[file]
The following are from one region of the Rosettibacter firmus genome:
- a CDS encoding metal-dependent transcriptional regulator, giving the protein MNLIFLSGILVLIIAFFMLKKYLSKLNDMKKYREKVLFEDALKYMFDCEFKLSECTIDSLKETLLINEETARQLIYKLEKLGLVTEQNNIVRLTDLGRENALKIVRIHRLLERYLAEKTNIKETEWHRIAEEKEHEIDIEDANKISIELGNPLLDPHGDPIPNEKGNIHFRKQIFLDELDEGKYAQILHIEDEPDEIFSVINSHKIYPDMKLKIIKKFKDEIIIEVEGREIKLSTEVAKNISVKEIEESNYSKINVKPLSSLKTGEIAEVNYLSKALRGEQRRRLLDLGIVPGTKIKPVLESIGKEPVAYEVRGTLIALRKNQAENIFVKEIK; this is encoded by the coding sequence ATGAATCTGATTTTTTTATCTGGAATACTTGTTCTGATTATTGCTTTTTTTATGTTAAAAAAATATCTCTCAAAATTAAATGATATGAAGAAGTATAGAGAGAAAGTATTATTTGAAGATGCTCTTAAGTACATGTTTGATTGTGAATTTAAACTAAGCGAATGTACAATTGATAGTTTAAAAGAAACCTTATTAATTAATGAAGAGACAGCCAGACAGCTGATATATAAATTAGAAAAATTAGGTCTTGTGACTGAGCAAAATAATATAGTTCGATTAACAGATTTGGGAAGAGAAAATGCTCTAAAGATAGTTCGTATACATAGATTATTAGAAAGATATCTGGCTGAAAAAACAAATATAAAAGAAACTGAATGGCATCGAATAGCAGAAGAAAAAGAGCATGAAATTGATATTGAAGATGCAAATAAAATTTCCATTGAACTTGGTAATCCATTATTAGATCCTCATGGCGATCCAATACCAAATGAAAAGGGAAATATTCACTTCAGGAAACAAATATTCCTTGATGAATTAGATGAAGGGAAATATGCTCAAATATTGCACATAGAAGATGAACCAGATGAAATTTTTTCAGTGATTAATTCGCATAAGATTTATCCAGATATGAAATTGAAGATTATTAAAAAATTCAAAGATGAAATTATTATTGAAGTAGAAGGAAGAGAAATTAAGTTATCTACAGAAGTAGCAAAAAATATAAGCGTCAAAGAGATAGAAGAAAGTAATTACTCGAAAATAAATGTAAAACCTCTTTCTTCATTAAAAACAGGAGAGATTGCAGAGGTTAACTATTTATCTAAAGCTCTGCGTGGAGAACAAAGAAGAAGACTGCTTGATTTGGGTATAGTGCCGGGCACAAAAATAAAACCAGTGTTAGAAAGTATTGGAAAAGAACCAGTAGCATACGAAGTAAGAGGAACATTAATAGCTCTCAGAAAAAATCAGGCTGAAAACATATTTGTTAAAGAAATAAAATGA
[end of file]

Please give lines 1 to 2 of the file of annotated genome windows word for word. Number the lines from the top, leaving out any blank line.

The following are from one region of the Rosettibacter firmus genome:
- a CDS encoding metal-dependent transcriptional regulator, giving the protein MNLIFLSGILVLIIAFFMLKKYLSKLNDMKKYREKVLFEDALKYMFDCEFKLSECTIDSLKETLLINEETARQLIYKLEKLGLVTEQNNIVRLTDLGRENALKIVRIHRLLERYLAEKTNIKETEWHRIAEEKEHEIDIEDANKISIELGNPLLDPHGDPIPNEKGNIHFRKQIFLDELDEGKYAQILHIEDEPDEIFSVINSHKIYPDMKLKIIKKFKDEIIIEVEGREIKLSTEVAKNISVKEIEESNYSKINVKPLSSLKTGEIAEVNYLSKALRGEQRRRLLDLGIVPGTKIKPVLESIGKEPVAYEVRGTLIALRKNQAENIFVKEIK; this is encoded by the coding sequence ATGAATCTGATTTTTTTATCTGGAATACTTGTTCTGATTATTGCTTTTTTTATGTTAAAAAAATATCTCTCAAAATTAAATGATATGAAGAAGTATAGAGAGAAAGTATTATTTGAAGATGCTCTTAAGTACATGTTTGATTGTGAATTTAAACTAAGCGAATGTACAATTGATAGTTTAAAAGAAACCTTATTAATTAATGAAGAGACAGCCAGACAGCTGATATATAAATTAGAAAAATTAGGTCTTGTGACTGAGCAAAATAATATAGTTCGATTAACAGATTTGGGAAGAGAAAATGCTCTAAAGATAGTTCGTATACATAGATTATTAGAAAGATATCTGGCTGAAAAAACAAATATAAAAGAAACTGAATGGCATCGAATAGCAGAAGAAAAAGAGCATGAAATTGATATTGAAGATGCAAATAAAATTTCCATTGAACTTGGTAATCCATTATTAGATCCTCATGGCGATCCAATACCAAATGAAAAGGGAAATATTCACTTCAGGAAACAAATATTCCTTGATGAATTAGATGAAGGGAAATATGCTCAAATATTGCACATAGAAGATGAACCAGATGAAATTTTTTCAGTGATTAATTCGCATAAGATTTATCCAGATATGAAATTGAAGATTATTAAAAAATTCAAAGATGAAATTATTATTGAAGTAGAAGGAAGAGAAATTAAGTTATCTACAGAAGTAGCAAAAAATATAAGCGTCAAAGAGATAGAAGAAAGTAATTACTCGAAAATAAATGTAAAACCTCTTTCTTCATTAAAAACAGGAGAGATTGCAGAGGTTAACTATTTATCTAAAGCTCTGCGTGGAGAACAAAGAAGAAGACTGCTTGATTTGGGTATAGTGCCGGGCACAAAAATAAAACCAGTGTTAGAAAGTATTGGAAAAGAACCAGTAGCATACGAAGTAAGAGGAACATTAATAGCTCTCAGAAAAAATCAGGCTGAAAACATATTTGTTAAAGAAATAAAATGA